James Smith, architect, 1697-1701, probably using, or based on, designs by Sir William Bruce; alterations and additions by Reginald Fairlie, 1939. Large, symmetrical H-plan classical mansion house, linked by screen walls to flanking pavilions. House: 3 storeys over raised basement. Rendered and lined as ashlar, with ashlar dressings, lugged
architraves and rusticated quoins. North and south elevations are similar; 9 bays, outer 2 advanced with central entrance. Principal entrance originally on south elevation (now glazed); splayed stone steps with ornate wrought-iron balustrade; projecting pilastered and pedimented 19th century porch to north elevation. East and west elevations each have 6 bays, inner 2 slightly advanced, and pedimented with oculi. 12 or 15-pane sashes to ground and 1st floor; smaller
basement and 2nd floor windows, latter all 6-pane. Set-off at basement; continuous string between floors; eaves course and corncie. Symmetrically- placed corniced stacks with angle margins; central octagonal lantern with bell-cast roof and capping weather vane finial. Piended and platform slated and leaded roof.
INTERIOR: lavishly oak-panelled rooms with classical features; panelled doors, some corniced with pulvinated friezes, some pedimented and mostly in lugged architraves; Corinthian or Ionic pilasters flanking chimney pieces, and entablatures; raised and fielded panelling; box cornices.
1st floor saloon has carved chimneypiece in west drawing room with overmantel carved with swags, putti, Earl's coronet etc.
2 parallel pavilion blocks form courtyard to south of house; rectangular-plan blocks, each 2 storeys, harled with ashlar margins, eaves course, cornice, 2 corniced axial stacks and piended slate roofs. West block has 7 irregular bays to courtyard elevation, blind tripartites to single bay south wall; east block has 8 bays to courtyard, blind windows to 2-bay south elevation. Screen walls linking to house are harled with ashlar margins; each has altered central rectangular gate with blind oculus over, and flanking round-headed alcoves; moulded stone coping with capping urn and 4 symmetrically placed balls. 2 square lodges flank gateway to south of house; these are
both 2 storeys; harled, with ashlar margins and rusticated quoins; single, large, central rectangular ground floor opening to north elevation of each with window above; door and windows to other elevations; single wall-head stacks, and slated bell cast roof with weathervane finial inscribed 'M' and dated 1697. Low rubble wall links with squat corniced square gatepiers with diamond pointed masonry.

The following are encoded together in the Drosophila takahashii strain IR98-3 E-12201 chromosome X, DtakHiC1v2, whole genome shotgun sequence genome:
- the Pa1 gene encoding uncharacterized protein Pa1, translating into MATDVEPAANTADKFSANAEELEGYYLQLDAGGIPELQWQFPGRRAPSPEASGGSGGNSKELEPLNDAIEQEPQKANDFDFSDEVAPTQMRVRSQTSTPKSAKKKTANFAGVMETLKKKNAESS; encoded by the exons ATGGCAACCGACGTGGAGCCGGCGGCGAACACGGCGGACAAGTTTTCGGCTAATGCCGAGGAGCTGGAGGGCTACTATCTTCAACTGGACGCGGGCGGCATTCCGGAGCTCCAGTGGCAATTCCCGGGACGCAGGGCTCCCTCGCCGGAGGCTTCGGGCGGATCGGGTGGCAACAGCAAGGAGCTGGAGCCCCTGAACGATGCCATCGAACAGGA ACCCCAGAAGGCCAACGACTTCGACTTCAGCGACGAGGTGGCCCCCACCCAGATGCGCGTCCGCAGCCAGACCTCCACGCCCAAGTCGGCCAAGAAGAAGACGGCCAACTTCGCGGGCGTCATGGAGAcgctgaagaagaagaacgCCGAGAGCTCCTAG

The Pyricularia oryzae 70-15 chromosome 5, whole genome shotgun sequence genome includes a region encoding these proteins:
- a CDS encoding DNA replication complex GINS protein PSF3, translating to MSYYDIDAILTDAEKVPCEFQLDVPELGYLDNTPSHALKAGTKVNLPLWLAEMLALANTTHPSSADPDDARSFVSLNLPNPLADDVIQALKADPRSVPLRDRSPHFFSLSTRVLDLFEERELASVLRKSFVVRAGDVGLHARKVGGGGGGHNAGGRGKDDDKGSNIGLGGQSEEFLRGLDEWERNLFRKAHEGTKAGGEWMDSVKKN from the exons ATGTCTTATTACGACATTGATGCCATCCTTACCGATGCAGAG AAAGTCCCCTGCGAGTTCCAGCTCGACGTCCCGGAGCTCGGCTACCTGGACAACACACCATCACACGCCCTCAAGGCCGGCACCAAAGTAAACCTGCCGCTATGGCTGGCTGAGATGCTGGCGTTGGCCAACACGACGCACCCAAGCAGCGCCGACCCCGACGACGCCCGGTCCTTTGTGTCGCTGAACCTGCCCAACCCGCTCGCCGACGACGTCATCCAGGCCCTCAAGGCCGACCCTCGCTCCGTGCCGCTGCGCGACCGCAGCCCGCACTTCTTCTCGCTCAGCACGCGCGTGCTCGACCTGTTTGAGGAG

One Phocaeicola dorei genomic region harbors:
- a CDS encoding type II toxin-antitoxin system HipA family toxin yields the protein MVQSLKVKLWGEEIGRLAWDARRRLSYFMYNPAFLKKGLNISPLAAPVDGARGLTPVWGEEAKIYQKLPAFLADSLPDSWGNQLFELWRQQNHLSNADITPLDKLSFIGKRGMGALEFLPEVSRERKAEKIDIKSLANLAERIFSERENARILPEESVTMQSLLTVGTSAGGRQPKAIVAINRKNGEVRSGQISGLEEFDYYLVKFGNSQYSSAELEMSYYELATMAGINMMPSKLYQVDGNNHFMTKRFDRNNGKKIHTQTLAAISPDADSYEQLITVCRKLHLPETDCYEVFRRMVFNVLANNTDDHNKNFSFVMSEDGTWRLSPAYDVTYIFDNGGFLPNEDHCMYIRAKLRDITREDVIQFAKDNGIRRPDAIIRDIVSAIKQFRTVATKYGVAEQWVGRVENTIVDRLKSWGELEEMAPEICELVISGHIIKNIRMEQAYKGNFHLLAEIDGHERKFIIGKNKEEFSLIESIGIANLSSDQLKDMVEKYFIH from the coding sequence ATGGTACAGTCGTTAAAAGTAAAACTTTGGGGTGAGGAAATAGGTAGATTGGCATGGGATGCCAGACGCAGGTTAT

Historic Environment Scotland is responsible for the designation of buildings, monuments, gardens and designed landscapes and historic battlefields. We also advise Scottish Ministers on the designation of historic marine protected areas.
Listing is the way that a building or structure of special architectural or historic interest is recognised by law through the Planning (Listed Buildings and Conservation Areas) (Scotland) Act 1997.
We list buildings of special architectural or historic interest using the criteria published in the Historic Environment Scotland Policy Statement.
The statutory listing address is the legal part of the listing. The information in the listed building record gives an indication of the special architectural or historic interest of the listed building(s). It is not a definitive historical account or a complete description of the building(s). The format of the listed building record has changed over time. Earlier records may be brief and some information will not have been recorded.
Listing covers both the exterior and the interior. Listing can cover structures not mentioned which are part of the curtilage of the building, such as boundary walls, gates, gatepiers, ancillary buildings etc. The planning authority is responsible for advising on what is covered by the listing including the curtilage of a listed building. For information about curtilage see www.historicenvironment.scot. Since 1 October 2015 we have been able to exclude items from a listing. If part of a building is not listed, it will say that it is excluded in the statutory address and in the statement of special interest in the listed building record. The statement will use the word 'excluding' and quote the relevant section of the Historic Environment Scotland Act 2014. Some earlier listed building records may use the word 'excluding', but if the Act is not quoted, the record has not been revised to reflect current legislation.
If you want to alter, extend or demolish a listed building you need to contact your planning authority to see if you need listed building consent. The planning authority is the main point of contact for all applications for listed building consent.
Find out more about listing and our other designations at www.historicenvironment.scot. You can contact us on 0131 668 8716 or at email@example.com.